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edmund j. kowalski | profile | all galleries >> Galleries >> Clover-Six adapted for 35mm tree view | thumbnails | slideshow

Clover-Six adapted for 35mm

I found my old red Clover-Six.
It is about 70 years old.
I have had it a very long time, from early days of collecting from some long forgotten weekly flea market.
Lens was in fairly decent condition after cleaning, shutter functional at high speeds, and a few drops of Ronsonol got it working again at slow speeds.
But the bellows, made of oil cloth type material, are thoroughly rotted.
So I decided to leave it erected and filled the bellows from the inside with a composite of materials to seal out light.
Then I got carried away with it, and made modifications to run 35 mm film through it instead of 120. The clamping cradle on the right meant to hold supply side film spool holds a 35 mm cartridge perfectly. 120 spool on left works as a takeup spool for 35 mm. New image gate size at film plane is 1 1/4 inch x 2 1/8 inch. A turn and a half on the wind knob will advance enough to avoid image overlap, yielding about 12 images to a 24 exposure roll.
Minimal extra light sealing was necessary, just the hinge area and the rear window. It already had a nice pressure plate.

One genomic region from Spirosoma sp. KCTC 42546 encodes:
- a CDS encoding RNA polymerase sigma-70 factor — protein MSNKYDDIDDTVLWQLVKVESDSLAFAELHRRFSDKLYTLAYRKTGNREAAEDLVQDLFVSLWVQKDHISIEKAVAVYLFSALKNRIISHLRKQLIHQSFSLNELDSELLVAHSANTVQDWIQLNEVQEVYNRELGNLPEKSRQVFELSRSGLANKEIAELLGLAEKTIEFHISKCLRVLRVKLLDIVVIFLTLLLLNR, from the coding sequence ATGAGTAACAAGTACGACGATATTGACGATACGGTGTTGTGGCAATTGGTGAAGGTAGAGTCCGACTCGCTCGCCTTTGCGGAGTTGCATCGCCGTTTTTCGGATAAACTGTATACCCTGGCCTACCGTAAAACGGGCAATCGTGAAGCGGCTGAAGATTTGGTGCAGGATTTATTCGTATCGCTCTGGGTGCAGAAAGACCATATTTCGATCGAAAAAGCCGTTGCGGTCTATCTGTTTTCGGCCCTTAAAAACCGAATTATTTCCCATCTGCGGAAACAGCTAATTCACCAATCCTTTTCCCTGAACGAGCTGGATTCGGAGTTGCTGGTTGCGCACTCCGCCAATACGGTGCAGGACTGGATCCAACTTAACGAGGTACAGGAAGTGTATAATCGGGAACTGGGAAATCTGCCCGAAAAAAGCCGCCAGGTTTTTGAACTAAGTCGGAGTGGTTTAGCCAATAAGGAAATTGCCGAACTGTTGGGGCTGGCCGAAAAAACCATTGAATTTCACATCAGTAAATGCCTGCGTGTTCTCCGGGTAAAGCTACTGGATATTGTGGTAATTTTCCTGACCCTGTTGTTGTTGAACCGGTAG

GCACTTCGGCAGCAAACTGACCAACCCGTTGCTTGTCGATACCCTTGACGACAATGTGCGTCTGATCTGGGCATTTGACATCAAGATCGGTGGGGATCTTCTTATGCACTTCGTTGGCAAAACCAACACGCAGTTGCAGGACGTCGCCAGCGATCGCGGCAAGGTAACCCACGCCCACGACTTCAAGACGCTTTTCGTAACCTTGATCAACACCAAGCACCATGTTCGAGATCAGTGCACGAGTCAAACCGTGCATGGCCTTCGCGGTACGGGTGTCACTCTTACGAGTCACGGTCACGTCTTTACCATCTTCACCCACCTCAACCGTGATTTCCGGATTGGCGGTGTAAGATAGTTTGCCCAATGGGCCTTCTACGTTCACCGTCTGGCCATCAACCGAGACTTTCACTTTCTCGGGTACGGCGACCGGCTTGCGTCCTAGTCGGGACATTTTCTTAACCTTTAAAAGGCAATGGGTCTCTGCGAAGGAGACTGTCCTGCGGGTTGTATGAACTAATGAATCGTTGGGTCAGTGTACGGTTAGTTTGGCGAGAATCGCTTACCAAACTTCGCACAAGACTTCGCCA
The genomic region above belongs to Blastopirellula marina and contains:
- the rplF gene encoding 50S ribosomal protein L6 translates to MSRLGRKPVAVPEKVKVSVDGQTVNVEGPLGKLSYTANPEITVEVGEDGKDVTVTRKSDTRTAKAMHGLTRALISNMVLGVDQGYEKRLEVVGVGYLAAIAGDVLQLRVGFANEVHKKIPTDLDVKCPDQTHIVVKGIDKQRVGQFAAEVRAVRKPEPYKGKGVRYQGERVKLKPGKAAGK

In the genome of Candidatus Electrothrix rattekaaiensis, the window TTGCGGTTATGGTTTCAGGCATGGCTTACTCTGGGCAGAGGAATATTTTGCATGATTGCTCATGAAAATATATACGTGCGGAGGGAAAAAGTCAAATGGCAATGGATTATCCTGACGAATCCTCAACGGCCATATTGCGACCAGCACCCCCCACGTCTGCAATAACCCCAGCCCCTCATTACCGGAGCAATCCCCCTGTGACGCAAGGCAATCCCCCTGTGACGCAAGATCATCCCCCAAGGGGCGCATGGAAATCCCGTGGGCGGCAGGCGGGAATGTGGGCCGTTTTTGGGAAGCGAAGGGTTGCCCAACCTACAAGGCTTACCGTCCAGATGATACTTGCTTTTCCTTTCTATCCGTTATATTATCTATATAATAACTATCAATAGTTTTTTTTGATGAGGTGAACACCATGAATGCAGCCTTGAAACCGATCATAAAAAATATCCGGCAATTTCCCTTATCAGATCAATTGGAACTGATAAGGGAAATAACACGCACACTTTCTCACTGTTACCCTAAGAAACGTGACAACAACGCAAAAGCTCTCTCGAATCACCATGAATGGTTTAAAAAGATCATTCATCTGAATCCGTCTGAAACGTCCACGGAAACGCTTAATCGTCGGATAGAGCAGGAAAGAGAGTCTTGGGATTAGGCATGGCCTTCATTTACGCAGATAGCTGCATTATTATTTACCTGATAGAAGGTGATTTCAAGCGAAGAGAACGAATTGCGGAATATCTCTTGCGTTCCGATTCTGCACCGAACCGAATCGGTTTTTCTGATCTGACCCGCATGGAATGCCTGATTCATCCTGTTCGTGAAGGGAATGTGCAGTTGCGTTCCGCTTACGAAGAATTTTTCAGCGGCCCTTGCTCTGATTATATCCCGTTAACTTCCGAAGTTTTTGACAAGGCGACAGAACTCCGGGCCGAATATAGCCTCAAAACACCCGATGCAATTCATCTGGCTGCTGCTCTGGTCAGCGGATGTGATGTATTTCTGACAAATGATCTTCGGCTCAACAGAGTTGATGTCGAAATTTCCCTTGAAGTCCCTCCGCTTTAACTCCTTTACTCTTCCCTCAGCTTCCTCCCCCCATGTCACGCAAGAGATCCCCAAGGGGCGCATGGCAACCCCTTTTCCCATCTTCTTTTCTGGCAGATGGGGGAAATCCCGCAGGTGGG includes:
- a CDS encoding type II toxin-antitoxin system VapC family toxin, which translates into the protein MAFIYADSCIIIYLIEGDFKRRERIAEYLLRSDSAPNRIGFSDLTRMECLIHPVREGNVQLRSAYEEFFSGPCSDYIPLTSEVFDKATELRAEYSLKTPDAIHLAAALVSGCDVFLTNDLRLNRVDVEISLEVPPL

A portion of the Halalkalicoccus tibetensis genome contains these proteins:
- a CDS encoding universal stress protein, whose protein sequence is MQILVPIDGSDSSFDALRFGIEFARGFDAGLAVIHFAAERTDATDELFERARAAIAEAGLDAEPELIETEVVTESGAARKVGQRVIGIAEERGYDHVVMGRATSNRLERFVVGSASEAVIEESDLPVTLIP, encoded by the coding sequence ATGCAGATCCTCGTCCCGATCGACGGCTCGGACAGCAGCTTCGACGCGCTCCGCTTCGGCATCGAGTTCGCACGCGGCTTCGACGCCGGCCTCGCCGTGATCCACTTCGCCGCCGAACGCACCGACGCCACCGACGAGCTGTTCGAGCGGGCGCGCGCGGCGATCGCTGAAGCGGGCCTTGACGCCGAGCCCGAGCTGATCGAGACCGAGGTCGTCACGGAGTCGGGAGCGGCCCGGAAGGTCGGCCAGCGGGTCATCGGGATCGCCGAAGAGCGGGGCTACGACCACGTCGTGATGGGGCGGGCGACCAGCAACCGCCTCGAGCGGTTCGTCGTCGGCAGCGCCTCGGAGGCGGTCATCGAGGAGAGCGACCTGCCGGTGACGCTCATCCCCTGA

Film can be loaded in daylight, then unloaded and rewound in a changing bag.

The Clover-Six with Vester 3 shutter is a pretty uncommon camera. I have never ever seen another Clover-Six.
It was made in Japan by Ginrei sometime between 1941 and 1943, during WW II.
But the camera's name on top front of the body is cast in relief in English, all other numbering and lettering is in Western alpha-numeric characters, and the focus scale is marked in metric measure. Why so? One could speculate.

Front cell focusing lens, 1 meter to infinity, N.L.Venner No. 26138 F=80m.m. 1:3.5 in VESTER.3 shutter, with T, B, and speeds 1 through 200.
Single window for reading exposure on back with sliding cover (I covered it up to run 35 mm film through the chamber).
DOF calculator on top right knob.
Accessory shoe built into top body, standard sized tripod socket in bottom.

After my adaptations I loaded it with a roll of Kodak ASA 400 35 mm film.
I think the camera performed quite nicely.

Please click on thumbnails to see enlarged.
All images are 2013 E.J.Kowalski.
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